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Discriminant of a Quadratic


The discriminant of a quadratic equation is something that can tell us the nature of the roots of the quadratic before we actually solve and find the roots.

The quadratic formula page showed how to solve quadratic equations and obtain roots using the quadratic formula.
The sum to work out the discriminant is part of this quadratic formula.



If we recall the quadratic formula.    {\scriptsize{x = \space}} {\boldsymbol{\frac{{\text{-}}b \space \pm \space \sqrt{b^{2} \space – \space 4ac}}{2a}}}

The expression for the discriminant is the part inside the square root.   \boxed{\boldsymbol{{b^{2}} – 4ac}}


This can be used to tell us the type of roots a standard quadratic equation of the form
ax^{\tt{2}} + bx + c = 0   will have.




Different Discriminant Values:

The value of the discriminant of a quadratic equation represents the following.


\boldsymbol{{b^{2}} – 4ac}  >  0     There are two different real roots.
\boldsymbol{{b^{2}} – 4ac}  =  0     There are two equal real roots, so one root in total.
\boldsymbol{{b^{2}} – 4ac}  <  0     There are no real roots, instead there are complex solutions.


We can show what these situations look like for a quadratic in graph form.


The discriminant of a quadratic tells us how many roots a quadratic equation has.







Discriminant of a Quadratic Examples




(1.1) 

How many roots does the quadratic equation   2x^{\tt{2}} + 2x \space {\text{–}} \space 12 = 0   have.

Solution   

Here:     a = 2 \space \space , \space \space b = 2 \space \space , \space \space c = {\text{-}}12.

\boldsymbol{{b^{2}} – 4ac}  = \space {2^{2}} \space {\text{–}} \space ( 4 \times 1 \times ({\text{-}}12) ) \space = \space 4 \space {\text{–}} \space ({\text{-}}48) \space = \space 52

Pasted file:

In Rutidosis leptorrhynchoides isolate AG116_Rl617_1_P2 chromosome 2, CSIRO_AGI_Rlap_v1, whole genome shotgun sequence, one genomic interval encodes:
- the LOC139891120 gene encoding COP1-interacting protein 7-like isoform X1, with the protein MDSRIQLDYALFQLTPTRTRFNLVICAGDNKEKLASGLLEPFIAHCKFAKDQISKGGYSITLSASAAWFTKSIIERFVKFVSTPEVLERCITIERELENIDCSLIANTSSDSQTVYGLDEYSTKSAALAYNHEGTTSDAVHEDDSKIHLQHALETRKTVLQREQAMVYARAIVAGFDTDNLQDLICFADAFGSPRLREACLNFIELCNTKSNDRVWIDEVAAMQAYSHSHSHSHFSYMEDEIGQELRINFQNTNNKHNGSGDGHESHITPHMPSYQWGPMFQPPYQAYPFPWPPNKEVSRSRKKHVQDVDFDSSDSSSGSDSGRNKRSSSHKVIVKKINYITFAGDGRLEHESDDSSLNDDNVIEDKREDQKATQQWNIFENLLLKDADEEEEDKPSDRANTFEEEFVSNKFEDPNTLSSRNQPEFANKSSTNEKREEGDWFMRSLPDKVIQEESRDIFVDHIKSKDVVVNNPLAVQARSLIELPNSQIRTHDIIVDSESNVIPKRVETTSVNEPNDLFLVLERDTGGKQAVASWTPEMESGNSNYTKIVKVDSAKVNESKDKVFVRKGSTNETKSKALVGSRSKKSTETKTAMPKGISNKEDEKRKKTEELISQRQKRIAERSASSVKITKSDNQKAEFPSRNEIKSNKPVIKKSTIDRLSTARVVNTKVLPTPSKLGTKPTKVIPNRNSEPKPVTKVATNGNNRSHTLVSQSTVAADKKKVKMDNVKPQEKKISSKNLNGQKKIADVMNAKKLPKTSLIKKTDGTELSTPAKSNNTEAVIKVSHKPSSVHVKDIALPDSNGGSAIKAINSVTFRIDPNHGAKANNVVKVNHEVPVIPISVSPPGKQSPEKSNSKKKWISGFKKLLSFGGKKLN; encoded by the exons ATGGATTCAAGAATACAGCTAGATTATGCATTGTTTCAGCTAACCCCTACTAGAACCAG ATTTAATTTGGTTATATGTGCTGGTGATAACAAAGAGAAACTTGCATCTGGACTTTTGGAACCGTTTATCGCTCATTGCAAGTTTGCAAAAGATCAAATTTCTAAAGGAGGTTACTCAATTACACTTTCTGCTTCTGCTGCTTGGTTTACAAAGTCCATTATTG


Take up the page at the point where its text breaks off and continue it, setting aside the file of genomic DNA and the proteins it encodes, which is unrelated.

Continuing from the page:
As the discriminant is a positive number,
the quadratic equation  2x^{\tt{2}} + 2x \space {\text{–}} \space 12 = 0  has two distinct real roots.

We can actually neatly factor this quadratic equation if obtaining the roots were required.

2x^{\tt{2}} + 2x \space {\text{–}} \space 12 = 0  when factored becomes  (2x \space {\text{–}} \space 4)(x + 3) = 0.

Giving the roots/solutions   x = 2 \space , \space x = {\text{-}}3.




(1.2) 

Determine if the roots of    x^{\tt{2}} + 5x + 8 = 0    are equal, distinct or complex.

Solution   

\boldsymbol{{b^{2}} – 4ac}  = \space {5^{2}} \space {\text{–}} \space ( 4 \times 1 \times 8) ) \space = \space 25 \space {\text{–}} \space 32 \space = \space {\text{-}}7

As the value of the discriminant is negative, the roots of the quadratic equation will be complex.




(1.3) 

What is the value of b if    x^{\tt{2}} + bx + 9 = 0    has only one real root.

Solution   

For the equation to have only one root, which is equal roots, the discriminant of a quadratic must be equal to zero.

{\boldsymbol{{b^{2}} – 4ac}} \space = \space b^{2} \space {\text{–}} \space (4 \times 1 \times 9) \space = \space b^{2} \space {\text{–}} \space 36

We want   b^{2} \space {\text{–}} \space 36   to be zero.

b^{2} \space {\text{–}} \space 36 = 0     =>     b^{2} = 36

{\sqrt{b^{2}}} = {\sqrt{36}}

b = 6





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